Podcast guest Eric Ulloa (On Your Feet!) shares his moving story of experiencing hope in the face of tragedy on Pride Sunday 2016.
"One year ago today, we were reminded that Pride still meant fighting for your life."
"A week and a half prior, a gunman had entered one of our safe spaces and took 49 of us in mid-dance. One year prior to that, we were celebrating the right to marry nationally, and now bodies lay on a night club floor in a reminder that, despite our advances, hate still runs deep in some. We grieved, we mourned, we shouted “Say their names!” outside of Stonewall as candles lit the night sky that we hoped they were watching from."
"A dear friend called me a few days later and asked if there was a way to have On Your Feet! sing the National Anthem at the Pulse memorial outside the 9/11 museum. This was an easy “yes” and soon we organized as many cast members as we could to pay homage to the lives lost. So, on a warm June morning, we sang our country’s anthem in tribute to people who could have been us."
"And it was tough. And it was painful. And it was sad."
"Yet we held each other up as we cried publicly on national TV, and in the end, the day allowed some of the burden of this tragedy to release."
"A week followed, and as we approached Pride, I remember it all felt so strange. None of the usual feelings that I held toward this week were coming to mind. I had so much anger and sadness within me, and every time I thought of these pour souls, I would fall apart. I kept having vivid dreams of being inside Pulse as a 22-year-old (I went to college in Orlando), and then it would steer itself into a nightmare as I envisioned what it must have been like that night. I would wake up to the thought of those mothers screaming into the newscaster’s microphone, begging for information on their son, when we all knew the news that awaited her."
"Pride Sunday saw us readying ourselves for the matinee, and our dressing room DJ, David Baida, had appropriately chosen RuPaul’s album as our pre-show soundscape. And of course, our room became the Drag Race runway, and each had their turn to strut before the “Places” call."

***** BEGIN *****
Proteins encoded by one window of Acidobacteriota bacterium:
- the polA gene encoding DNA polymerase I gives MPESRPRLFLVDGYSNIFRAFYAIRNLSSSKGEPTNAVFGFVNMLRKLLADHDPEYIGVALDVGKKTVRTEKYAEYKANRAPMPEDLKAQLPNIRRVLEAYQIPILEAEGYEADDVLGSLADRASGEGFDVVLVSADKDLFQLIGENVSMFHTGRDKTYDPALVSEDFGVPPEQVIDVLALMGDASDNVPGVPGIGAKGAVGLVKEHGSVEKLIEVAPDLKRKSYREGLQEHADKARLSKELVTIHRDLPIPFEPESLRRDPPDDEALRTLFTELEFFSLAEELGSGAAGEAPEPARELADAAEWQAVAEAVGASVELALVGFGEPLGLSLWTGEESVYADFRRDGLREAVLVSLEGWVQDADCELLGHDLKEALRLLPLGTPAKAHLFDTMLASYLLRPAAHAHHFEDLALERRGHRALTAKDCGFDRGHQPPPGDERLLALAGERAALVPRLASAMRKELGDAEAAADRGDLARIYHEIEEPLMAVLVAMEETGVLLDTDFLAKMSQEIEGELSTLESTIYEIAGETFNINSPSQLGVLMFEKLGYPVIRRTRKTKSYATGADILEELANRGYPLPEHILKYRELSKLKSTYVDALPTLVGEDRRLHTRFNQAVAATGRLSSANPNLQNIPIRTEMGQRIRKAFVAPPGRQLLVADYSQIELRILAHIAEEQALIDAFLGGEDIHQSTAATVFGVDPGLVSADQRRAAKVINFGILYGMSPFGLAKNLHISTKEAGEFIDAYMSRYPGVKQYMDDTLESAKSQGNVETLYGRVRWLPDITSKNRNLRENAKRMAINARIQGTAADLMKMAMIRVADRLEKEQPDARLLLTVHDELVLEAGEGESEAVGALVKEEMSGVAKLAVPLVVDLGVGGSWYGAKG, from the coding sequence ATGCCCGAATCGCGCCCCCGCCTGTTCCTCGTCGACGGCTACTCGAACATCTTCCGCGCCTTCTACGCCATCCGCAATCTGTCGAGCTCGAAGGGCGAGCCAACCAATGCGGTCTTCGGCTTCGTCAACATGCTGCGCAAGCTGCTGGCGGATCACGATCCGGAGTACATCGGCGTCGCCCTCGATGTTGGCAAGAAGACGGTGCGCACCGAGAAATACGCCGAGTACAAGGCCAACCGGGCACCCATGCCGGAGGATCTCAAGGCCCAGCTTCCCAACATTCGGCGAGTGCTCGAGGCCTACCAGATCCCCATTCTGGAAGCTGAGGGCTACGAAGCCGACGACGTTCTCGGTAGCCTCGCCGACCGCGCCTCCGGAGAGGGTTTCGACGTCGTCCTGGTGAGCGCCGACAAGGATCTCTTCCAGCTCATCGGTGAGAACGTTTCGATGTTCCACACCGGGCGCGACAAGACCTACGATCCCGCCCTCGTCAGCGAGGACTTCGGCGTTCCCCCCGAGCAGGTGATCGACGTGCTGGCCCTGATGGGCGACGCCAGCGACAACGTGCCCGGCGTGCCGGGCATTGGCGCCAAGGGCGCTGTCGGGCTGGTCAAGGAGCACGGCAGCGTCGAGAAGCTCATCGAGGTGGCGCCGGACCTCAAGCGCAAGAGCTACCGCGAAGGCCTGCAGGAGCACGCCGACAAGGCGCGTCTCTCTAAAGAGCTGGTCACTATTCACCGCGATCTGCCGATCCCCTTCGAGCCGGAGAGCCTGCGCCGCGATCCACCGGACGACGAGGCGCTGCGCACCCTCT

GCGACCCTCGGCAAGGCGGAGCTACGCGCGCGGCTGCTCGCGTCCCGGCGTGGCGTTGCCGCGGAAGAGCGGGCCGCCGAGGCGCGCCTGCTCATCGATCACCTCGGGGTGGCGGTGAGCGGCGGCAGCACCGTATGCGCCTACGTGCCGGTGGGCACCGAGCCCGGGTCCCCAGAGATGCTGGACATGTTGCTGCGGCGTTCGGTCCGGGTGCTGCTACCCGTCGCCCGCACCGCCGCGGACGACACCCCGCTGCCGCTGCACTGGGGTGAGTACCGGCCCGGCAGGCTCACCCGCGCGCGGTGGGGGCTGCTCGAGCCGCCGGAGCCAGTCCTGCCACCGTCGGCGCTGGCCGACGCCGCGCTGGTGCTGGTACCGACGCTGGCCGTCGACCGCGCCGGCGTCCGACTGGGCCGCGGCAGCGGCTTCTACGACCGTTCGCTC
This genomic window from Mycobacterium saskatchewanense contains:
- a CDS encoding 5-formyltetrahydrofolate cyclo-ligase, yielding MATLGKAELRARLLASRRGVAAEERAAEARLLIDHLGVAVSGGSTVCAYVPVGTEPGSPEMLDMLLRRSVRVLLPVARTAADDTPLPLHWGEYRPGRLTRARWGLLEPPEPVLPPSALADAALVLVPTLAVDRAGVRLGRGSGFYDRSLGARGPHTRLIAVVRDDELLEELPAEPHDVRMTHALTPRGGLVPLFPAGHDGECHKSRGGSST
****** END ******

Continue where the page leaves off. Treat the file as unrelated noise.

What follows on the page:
"The show came and went, and we were in the midst of the Megamix when those feelings of Pride finally kicked in, or should I say, knocked me on my ass."
"As I was waiting to bow, I see Josh Segarra breeze past me to enter for his “Turn the Beat Around” rap break and tucked into his back pocket is this huge Pride Flag spilling out over his right leg. I then see the ensemble men bow, and Marcos Santana and Luis Salgado are wearing rainbow Pride armbands, proudly waving them in the air. What is happening? Was there a memo on the call board I didn't read that morning? No, it was actually quite simple and deeply complex. Our straight cast members were openly showing solidarity for the LGBTQ community in this amazing moment of spontaneity on a Broadway stage. 1600 people from all walks of life were seeing those glorious colors of our rainbow fly proudly. A closeted teenager who came with his parents to the Gloria Estefan jukebox show now knew there was a future out there."
"And on the final downbeat of the music, Josh ripped that Pride Flag out of his pocket and waved it as high as he could in the air, and tears started pouring out of my eyes."
"Yes, a little less than two weeks earlier, 49 of us were physically taken from this world, but at that matinee on a Sunday in June, a little miracle happened. In front of a crowd made from all walks of life and all types of religions and various political affiliations… Pride had the final bow on Broadway."